S.Marina Salina


S. Marina Salina: The present-day village of Santa Marina largely lies on the site of that big Hellenistic-Roman settlement that lasted about a thousand years (from the 4th century B.C. to the 5th century A.D.) the end of which coincided with the collapse of the Holy Roman Empire and with the end of the medieval age (476 A.D.). Illustrious visitors to Salina (such as Houel in the 18th century and Orsi in the first part of the 20th century) testified la the present of ancient remains both at Santa Marina and at Lingua, a hamlet of Santa Marina.

Today at Santa Marina there is one of the two commercial harbours on the island, and this is also thanks to its particular position: the fact is that the south-eastern coastal strip has always been the part best suited to landing and for this reason the decision was taken to create a tourist harbour in that area. This project became reality and in summer Santa Marina is visited by the boats of important personages who prefer the reserve, quiet and courtesy of Salina to the vulgar fashionable ostentations of other places.

At the harbour you can visit the church of the patron saint, Santa Marina, whose feast is on 16 July. The church is very old, just as the cult of Santa Marina di Scanio is very old. This cult wa brought back to life by the settlers who came to Santa Marina and Lingua in the 12th and 13th centuries. While the inhabitants of Lingua had the same patron saint as Llipari, St Bartholomew (whose church dates from the 18th century) the inhabitants of Santa Marina placed themselves under the protection of this Saint who is not at all different from the numerous other saints with the same name, corresponding exactly to the saint of Bithynia, whose cult was brought to Italy by the Venetians. Probably an inland chapel was buiit earlier, but the church proper was built in 1622, and then enlarged in 1725.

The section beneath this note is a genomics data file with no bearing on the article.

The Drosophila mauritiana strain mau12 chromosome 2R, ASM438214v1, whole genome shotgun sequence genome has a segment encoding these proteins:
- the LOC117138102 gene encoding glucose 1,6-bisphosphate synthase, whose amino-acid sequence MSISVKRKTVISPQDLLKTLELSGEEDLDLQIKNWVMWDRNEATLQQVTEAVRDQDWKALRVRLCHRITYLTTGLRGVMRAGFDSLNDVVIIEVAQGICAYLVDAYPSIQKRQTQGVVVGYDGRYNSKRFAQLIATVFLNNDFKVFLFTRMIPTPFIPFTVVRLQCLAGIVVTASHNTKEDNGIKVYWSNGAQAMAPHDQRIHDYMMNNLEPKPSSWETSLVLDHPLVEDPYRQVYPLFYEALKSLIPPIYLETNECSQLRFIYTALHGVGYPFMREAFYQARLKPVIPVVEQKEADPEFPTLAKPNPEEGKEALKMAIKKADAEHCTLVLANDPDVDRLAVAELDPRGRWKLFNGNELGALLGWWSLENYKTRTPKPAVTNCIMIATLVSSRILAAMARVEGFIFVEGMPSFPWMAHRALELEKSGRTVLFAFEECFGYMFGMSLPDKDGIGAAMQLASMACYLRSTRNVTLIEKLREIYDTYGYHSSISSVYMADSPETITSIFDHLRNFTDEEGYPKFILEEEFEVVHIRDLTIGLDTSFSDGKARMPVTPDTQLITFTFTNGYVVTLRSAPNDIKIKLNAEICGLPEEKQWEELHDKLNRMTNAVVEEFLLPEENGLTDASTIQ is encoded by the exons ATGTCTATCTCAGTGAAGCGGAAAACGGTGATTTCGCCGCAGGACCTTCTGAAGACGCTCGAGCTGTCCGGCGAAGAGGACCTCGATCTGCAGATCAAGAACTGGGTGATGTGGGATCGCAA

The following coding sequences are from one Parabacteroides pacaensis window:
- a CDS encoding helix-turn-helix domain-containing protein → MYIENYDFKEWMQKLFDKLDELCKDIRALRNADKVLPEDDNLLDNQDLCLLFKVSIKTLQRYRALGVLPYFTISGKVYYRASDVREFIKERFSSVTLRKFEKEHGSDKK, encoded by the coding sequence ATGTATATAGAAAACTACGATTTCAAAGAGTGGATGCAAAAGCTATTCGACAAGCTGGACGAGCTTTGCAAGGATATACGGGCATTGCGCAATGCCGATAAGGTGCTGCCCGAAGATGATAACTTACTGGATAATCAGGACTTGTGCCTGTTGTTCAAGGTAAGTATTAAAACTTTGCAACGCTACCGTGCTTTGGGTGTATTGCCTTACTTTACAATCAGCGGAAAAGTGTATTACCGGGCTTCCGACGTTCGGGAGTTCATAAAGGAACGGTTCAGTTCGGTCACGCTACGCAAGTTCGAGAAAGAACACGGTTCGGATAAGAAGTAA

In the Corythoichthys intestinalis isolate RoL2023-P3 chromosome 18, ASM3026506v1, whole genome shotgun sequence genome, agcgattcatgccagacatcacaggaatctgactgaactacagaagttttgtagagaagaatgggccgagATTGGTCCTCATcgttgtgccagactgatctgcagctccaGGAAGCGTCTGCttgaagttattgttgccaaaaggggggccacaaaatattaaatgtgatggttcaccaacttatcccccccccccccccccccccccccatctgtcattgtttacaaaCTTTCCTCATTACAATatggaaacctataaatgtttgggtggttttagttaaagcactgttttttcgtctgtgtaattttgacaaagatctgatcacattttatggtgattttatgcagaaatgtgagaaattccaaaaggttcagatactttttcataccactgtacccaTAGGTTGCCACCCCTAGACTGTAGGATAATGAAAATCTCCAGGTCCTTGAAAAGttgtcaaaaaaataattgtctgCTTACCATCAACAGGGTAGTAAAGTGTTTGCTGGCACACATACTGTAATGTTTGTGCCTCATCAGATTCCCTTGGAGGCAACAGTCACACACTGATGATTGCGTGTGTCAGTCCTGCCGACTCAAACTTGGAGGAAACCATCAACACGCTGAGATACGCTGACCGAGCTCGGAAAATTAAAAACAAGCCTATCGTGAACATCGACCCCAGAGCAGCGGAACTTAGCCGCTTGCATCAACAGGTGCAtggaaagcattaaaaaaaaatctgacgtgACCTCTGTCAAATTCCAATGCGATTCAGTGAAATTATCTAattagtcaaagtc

In the past Santa Marina was well known for its merchant fleet, thanks to which it attained such economic security as to obtain complete emancipation of the island from the yoke of Lipari, but in its area there have always been people with a big predispositionfor trade;the proof is that its area was called precisely Salina in the period of colonisation in the 12th and 13th centuries, because of the big quantity of salt loded there. Actually, in very ancient time the name Salinae referred almost exclusively to the shore going from Santa Manrina to Lingua, over a sea that is as intense and penetrating as the azure that characterises it.



Lingua is a sort of showpiece for Santa Marina, which rightly does everything to avoid it ever fading and to make sure it preserves its beauty. The village is characterised by a beautiful seafront always closed to traffic, and in it there have developed excellent restaurants that in many cases maintain the traditional Aeolian recipes (as also happens in the resturants at Santa Marina). In addition to the long beach, the true attraction of the village is the pool of brackish water from which salt was once extracted, starting from Roman times. Today this pool is a sort of shelter for migratory birds. Whith a bit of luck you can see beatiful exemplars of herons, storks, etc.